Iain Lawrence Biography
young readers is almost like dipping into a fountain of youth; for hours a day,
I am a child again."Iain Lawrence
Iain Lawrence was born in Ontario, Canada. A former journalist, he now
writes full time. In addition to his magazine and newspaper articles, he is the author of numerous acclaimed novels, including The
Cannibals, The Convicts, Gemini Summer, B for Buster, The Lightkeeper's
Daughter, Lord of the Nutcracker Men, Ghost Boy
, and the High Seas Trilogy:
The Wreckers, The Smugglers,
and The Buccaneers
. He lives on
Gabriola Island, British Columbia.
Iain Lawrence Talks About Himself
When I was 12 or 13, I wrote picture books for my younger brother . . .
I started writing short stories after I graduated from high school and kept
it upthough sporadicallyduring my ten-year career as a newspaper reporter. But
journalism has a way of sponging creativity, so I went to work at a fish farm
instead, in the hope that I would have more time to do my own writing. Two years
later, when the farm went bankrupt and I found myself on employment insurance, I
started writing seriously. I thought I could produce a publishable book during
my one year of E.I. It was a naive idea; five years passed before I sold my
My favorite stories from my childhood are the ones that were read to me . . .
The first story that I remember reading for myself is Robinson Crusoe.
I would take it down to the river that flowed behind our house and lie in a
little grassy nest. But I never finished it; I didn't have the patience to read
books as thick as that. I remember reading Owls in the Family and Born
Free, skipping every second page and then every third in my hurry to reach
My favorite stories from my childhood are the ones that were read to me, a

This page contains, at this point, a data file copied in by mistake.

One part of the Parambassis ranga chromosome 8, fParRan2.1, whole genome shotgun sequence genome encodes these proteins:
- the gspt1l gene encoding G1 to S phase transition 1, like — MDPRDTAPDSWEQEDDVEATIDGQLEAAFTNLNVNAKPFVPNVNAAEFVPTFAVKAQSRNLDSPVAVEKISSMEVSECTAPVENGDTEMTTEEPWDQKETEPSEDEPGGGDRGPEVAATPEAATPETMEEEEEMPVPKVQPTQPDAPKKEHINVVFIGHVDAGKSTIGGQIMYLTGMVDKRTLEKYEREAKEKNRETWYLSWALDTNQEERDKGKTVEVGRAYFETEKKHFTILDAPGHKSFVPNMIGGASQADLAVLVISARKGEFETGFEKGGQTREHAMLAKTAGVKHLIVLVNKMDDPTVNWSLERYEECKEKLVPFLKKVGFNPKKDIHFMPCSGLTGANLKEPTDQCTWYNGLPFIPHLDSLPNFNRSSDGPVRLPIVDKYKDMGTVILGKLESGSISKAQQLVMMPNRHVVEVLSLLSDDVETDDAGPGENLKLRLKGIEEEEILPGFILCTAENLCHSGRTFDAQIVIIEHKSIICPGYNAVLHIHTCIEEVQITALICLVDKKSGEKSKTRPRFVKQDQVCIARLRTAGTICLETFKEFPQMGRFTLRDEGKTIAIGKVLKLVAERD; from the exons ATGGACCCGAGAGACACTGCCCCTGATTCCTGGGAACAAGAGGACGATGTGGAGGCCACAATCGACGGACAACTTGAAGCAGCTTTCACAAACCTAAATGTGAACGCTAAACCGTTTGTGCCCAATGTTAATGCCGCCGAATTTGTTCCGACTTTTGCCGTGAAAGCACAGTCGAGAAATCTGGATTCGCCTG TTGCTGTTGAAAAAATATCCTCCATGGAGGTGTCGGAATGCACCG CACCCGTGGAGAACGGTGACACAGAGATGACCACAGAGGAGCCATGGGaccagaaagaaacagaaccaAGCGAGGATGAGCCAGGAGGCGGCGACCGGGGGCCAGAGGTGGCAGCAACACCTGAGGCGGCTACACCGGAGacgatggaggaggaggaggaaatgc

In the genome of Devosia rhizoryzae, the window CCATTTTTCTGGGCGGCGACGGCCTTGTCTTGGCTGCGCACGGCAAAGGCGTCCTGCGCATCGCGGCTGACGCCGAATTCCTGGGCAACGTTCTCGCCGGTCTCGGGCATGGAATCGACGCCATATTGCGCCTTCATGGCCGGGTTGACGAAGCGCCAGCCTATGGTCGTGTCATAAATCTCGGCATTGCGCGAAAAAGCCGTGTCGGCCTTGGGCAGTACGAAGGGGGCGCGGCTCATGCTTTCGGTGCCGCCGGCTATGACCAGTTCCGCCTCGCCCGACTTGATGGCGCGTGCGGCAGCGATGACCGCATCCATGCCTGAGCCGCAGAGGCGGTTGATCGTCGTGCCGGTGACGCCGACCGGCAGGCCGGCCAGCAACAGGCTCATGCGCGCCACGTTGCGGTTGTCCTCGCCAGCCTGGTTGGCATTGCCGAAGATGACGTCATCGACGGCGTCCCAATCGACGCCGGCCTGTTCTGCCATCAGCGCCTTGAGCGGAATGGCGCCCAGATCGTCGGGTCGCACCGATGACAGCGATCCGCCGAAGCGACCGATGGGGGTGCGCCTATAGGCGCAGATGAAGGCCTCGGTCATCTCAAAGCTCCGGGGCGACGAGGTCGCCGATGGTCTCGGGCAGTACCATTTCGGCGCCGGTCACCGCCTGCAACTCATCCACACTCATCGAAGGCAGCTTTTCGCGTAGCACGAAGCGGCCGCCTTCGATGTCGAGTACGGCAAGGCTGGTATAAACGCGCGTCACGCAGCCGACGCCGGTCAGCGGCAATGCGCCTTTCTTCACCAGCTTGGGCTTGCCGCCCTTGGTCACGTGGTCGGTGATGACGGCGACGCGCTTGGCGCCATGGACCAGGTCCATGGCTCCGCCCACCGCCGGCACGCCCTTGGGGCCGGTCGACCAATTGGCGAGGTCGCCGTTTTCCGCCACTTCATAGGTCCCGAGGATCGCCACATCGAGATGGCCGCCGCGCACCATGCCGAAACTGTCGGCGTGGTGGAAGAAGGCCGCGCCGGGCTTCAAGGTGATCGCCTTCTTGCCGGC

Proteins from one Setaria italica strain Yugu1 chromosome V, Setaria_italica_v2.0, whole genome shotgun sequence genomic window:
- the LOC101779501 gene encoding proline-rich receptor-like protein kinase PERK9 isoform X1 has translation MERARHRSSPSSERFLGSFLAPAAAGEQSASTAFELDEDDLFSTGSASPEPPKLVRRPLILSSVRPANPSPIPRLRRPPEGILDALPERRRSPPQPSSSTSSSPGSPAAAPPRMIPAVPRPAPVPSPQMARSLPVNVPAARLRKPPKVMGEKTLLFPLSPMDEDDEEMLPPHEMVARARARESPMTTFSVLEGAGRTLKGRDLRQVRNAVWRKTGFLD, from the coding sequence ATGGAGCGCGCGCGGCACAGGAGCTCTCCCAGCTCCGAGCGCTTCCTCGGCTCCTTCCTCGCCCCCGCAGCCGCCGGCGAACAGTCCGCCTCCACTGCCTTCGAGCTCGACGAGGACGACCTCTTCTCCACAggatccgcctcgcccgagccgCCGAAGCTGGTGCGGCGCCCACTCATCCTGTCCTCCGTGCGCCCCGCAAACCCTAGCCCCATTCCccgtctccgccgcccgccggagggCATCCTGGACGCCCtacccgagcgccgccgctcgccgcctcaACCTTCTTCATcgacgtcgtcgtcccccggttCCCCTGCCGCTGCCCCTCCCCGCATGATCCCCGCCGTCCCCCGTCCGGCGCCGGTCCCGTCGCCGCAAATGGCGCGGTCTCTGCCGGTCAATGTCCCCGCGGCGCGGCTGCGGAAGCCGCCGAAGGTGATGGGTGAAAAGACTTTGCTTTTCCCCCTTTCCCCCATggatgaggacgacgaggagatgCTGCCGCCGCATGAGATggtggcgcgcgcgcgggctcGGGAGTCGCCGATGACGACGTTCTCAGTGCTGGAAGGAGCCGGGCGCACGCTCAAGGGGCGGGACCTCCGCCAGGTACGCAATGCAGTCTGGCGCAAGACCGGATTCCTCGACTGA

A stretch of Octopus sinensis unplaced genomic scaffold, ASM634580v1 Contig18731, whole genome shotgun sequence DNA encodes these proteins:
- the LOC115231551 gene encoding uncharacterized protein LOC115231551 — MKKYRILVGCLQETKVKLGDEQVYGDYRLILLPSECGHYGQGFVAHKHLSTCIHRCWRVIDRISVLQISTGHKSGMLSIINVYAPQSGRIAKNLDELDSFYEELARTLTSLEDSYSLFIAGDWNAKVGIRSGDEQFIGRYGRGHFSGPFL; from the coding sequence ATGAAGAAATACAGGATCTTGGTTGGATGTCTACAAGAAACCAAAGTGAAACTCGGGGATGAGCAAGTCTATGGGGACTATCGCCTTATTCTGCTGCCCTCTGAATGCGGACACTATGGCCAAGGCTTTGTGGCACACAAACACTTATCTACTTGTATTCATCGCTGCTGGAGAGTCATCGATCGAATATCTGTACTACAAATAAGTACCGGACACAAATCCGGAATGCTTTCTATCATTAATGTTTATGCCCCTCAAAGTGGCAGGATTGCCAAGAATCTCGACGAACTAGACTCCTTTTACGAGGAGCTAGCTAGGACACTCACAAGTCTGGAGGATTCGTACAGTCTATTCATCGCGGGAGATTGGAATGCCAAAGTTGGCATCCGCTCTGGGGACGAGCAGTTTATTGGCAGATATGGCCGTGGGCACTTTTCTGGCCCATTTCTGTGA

chapter or two at bedtime. Strongest in my memory are beautiful stories like
Stuart Little and The Wind in the Willows, and others that gave me
nightmares like Treasure Island and Moonfleet.
Stories for young people are tremendously fun to write . . .
I love the shorter length, the quicker pacing, and the necessity of trying
to see everything through the eyes of a child. Writing for young readers is
almost like dipping into a fountain of youth; for hours a day, I am a
I don't think any story begins with just one idea . . .
. . . but from a connection of unrelated thoughts. I think all my stories
begin with this idea of reliving old favorites, and of trying to capture the
emotions that went along with themfear or wonder or magic. When I look for new
ideas, or decide what to tackle next, I think of what sort of story I would like
I write every day, starting in the morning and going on until mid-afternoon .
In winter and in rain, I go back to it in the evenings. But I find summer
days too tempting to keep me inside. I always write on a computer and always
play classical music, often the same CD over and over and over. In an annoying
ritual, I have to win a game of computer solitaire before I can actually begin
I begin every story with an outline, working forward and backward to fill in the
plot. The outlines include notes on characters and settings, and they tend to be
very chaotic, written almost as a dialogue with myself. They are full of
questions and answers, of diverging alternative plots. I revise as I go along,
replacing sentences and paragraphs with better ones, but keeping all the words
on the computer screen. The passages that I've changedand little notes that
I've made to myselfkeep piling up below the point that I'm working on. When I
reach the end, I've got many, many pages of disjointed phrases, sentences, and
paragraphs. It's like a junk pile that I like to pick through now and then, just
to see if there's anything useful among the things I've thrown away.
I hope most of all to create characters that readers will remember . . .
I think it's an amazing process that allows a reader to actually see what a
writer imagines, to actually feel what a writer feels. I love getting letters
from readers who say they felt as though they were inside the story. When I was
the same age as them, I read about Captain Bligh's amazing voyage in an open
boat. I remember being so enthralled by one scene, where the sailors were trying
to capture a seabird that had landed on the gunwale, that I almost shouted at my
sister, who came into the room just then, "Shut up! You'll scare the bird away."
That's the feeling I'd like to create for my readers: that the story is utterly
true at the time of its readingthat if you so much as move, you'll scare the
This biography was last updated on 07/20/2009.
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